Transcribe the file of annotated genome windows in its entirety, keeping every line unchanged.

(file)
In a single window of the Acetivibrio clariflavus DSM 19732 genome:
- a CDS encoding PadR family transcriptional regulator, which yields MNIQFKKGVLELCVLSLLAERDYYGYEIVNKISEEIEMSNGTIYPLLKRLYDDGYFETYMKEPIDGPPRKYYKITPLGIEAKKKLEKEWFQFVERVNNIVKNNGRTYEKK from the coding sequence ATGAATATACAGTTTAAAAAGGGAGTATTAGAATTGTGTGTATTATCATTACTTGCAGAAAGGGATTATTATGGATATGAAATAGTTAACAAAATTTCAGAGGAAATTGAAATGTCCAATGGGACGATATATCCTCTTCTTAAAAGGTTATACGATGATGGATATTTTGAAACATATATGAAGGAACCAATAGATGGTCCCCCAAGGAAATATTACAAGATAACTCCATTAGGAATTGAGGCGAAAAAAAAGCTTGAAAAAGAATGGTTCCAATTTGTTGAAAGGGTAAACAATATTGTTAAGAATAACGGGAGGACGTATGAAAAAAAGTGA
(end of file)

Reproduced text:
In a single window of the Acetivibrio clariflavus DSM 19732 genome:
- a CDS encoding PadR family transcriptional regulator, which yields MNIQFKKGVLELCVLSLLAERDYYGYEIVNKISEEIEMSNGTIYPLLKRLYDDGYFETYMKEPIDGPPRKYYKITPLGIEAKKKLEKEWFQFVERVNNIVKNNGRTYEKK from the coding sequence ATGAATATACAGTTTAAAAAGGGAGTATTAGAATTGTGTGTATTATCATTACTTGCAGAAAGGGATTATTATGGATATGAAATAGTTAACAAAATTTCAGAGGAAATTGAAATGTCCAATGGGACGATATATCCTCTTCTTAAAAGGTTATACGATGATGGATATTTTGAAACATATATGAAGGAACCAATAGATGGTCCCCCAAGGAAATATTACAAGATAACTCCATTAGGAATTGAGGCGAAAAAAAAGCTTGAAAAAGAATGGTTCCAATTTGTTGAAAGGGTAAACAATATTGTTAAGAATAACGGGAGGACGTATGAAAAAAAGTGA